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Frequency and Time Simulation Mode

Frequency and time simulation mode speeds up simulation of systems with a single nominal frequency by letting you increase the maximum step size for variable solvers. This mode also lets you perform phasor analysis of such systems by using the blocks in the Periodic Operators sublibrary of the Physical Signals library.

Depending on your task, you can switch between time and frequency-and-time simulation modes without modifying the model. For example, use the time simulation mode to study transient effects, and then switch to the frequency-and-time mode to perform the phasor analysis of a model.

Speeding Up Model Simulation

Frequency-and-time equation formulation is intended for linear and linear parameter-varying (LPV) systems. It speeds up the simulation using a variable-step solver because the solver step size is no longer limited by the period of the nominal frequency.

The frequency-and-time simulation mode is based on changing the equation formulation for a physical network with a nominal frequency ω0 by dividing its variables into two categories:

  • Time variables, which vary slowly relative to the nominal period 2π/ω0

  • Frequency variables, which are sinusoidal and represent forced response at the nominal frequency, x = dx + axcos(ω0t) + bxsin(ω0t)

In time simulation mode, the solver step size is typically limited to a small fraction of a period of the nominal frequency. In frequency-and-time simulation mode, the representation of frequency, or fast, variables as sinusoids allows the variable solver to take much larger steps. The speeding-up effect is especially pronounced in complex machine systems that use three-phase Simscape™ Electrical™ blocks.

When you run a model in frequency-and-time simulation mode, the software automatically detects the nominal frequency and determines which of the variables are fast (frequency) and which are slow (time).

To benefit from improved performance, the time variables in the system should have slow dynamics. If time variables have time constants comparable to, or smaller than, the nominal frequency period, frequency-and-time simulation of such a system will be slow (due to the large number of timesteps required to resolve these dynamics) and possibly inaccurate. In such cases, use the time simulation mode instead.

Variable Initialization for Frequency-and-Time Simulation

Variable initialization for frequency-and-time equation formulation follows these rules:

  • For time variables and algebraic frequency variables, initialization targets and priorities are preserved.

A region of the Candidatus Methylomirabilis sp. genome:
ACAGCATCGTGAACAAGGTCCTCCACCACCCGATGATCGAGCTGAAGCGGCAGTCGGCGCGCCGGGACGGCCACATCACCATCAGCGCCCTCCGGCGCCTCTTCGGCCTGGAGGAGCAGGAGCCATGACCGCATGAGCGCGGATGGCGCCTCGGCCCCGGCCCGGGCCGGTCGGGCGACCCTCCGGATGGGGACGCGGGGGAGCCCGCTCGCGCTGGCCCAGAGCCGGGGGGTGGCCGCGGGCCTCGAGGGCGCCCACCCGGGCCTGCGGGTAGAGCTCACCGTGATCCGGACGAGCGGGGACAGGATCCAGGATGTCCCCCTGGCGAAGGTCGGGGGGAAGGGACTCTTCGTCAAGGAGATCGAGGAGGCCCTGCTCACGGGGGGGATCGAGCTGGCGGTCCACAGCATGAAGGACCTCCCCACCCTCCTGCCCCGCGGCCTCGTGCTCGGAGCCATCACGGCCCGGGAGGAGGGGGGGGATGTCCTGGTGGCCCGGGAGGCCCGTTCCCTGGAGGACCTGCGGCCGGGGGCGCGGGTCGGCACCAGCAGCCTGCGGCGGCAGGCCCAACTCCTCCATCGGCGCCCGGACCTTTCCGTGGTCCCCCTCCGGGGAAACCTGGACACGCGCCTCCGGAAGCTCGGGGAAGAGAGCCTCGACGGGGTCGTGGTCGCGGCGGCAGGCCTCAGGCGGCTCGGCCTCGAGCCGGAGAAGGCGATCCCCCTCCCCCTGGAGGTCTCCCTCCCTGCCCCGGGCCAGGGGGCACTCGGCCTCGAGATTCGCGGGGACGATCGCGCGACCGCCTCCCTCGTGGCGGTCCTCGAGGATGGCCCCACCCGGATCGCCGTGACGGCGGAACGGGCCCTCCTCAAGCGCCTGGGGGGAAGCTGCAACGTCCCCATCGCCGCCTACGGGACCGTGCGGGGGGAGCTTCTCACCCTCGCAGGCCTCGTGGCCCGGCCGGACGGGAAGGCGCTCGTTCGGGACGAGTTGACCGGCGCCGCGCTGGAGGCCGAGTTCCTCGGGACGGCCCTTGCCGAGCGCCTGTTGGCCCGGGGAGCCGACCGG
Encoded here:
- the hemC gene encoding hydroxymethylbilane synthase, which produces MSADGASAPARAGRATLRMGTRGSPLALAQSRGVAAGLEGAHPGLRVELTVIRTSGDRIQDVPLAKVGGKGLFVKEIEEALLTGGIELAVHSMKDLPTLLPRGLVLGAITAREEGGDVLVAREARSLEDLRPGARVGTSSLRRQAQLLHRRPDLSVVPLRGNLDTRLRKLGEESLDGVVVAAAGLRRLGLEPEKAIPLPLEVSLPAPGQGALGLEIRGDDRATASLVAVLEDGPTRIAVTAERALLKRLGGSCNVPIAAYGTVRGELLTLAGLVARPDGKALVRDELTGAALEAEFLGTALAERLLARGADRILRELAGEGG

• For dynamic frequency variables, initialization priority is switched to None because the solver is using the sinusoidal steady-state approximation for these variables.


Frequency-and-time equation formulation is intended for systems with a single nominal frequency. In other words:

  • The model must have at least one sinusoidal source in its physical network.

  • In case of multiple sinusoidal sources, they must all operate at the same frequency.

  • Blocks outside the physical network, such as a Sine Wave block, are not considered valid sinusoidal sources.

If you try to run a frequency-and-time simulation on a model that does not meet the above criteria, you get an error message.

Perform Sinusoidal Steady-State Analysis of a Model

This example shows how you can deploy different simulation modes on the same model, depending on the type of analysis you want to perform.

The transmission line model used in this example is built from 50 identical blocks, each block representing a single T-section segment. For more information, see Transmission Line. The model has one sinusoidal source (AC Voltage) and operates at a nominal frequency 200 MHz, which makes it a good candidate for frequency-and-time simulation.

  1. Open the Transmission Line example model:


    Expand the Voltage Sensor subsystem, which consists of a Voltage Sensor block, a Solver Configuration block, and a PS-Simulink Converter block connected to the scope.

  2. To analyze the transient behavior of the model, run it in the time simulation mode.

    Open the Solver Configuration block dialog box and verify that the Equation formulation parameter is set to Time. Simulate the model.

    You can observe the transmission delay from the simulation results.

  3. To perform the phasor analysis, switch to frequency-and-time simulation mode.

    Open the Solver Configuration block dialog box and set the Equation formulation parameter to Frequency and time. Simulate the model.

    Notice that in frequency-and-time mode the simulation starts in sinusoidal steady state.

  4. To determine the amplitude and phase of the base frequency, connect the PS Harmonic Estimator (Amplitude, Phase) block to the voltage sensor output. Add the respective scopes.

  5. Open the PS Harmonic Estimator (Amplitude, Phase) block dialog box and set the Base frequency parameter to 200 MHz, to match the nominal frequency of the model. Also set the Minimum amplitude for phase detection parameter unit to V, to match the unit of the input signal.

  6. Double-click the PS-Simulink Converter block connected to port A of the PS Harmonic Estimator (Amplitude, Phase) block. Set the Output signal unit parameter to V.

  7. Simulate the model.

  8. The logged simulation data for frequency variables contains subnodes that let you examine the variable instantaneous value, amplitude, phase, and offset data separately.


    If you use the workflow of live-streaming the data to Simulation Data Inspector, the recorded simulation data does not contain these subnodes. To view the additional subnodes for frequency variables, clear the Record data in Simulation Data Inspector check box and rerun the simulation.

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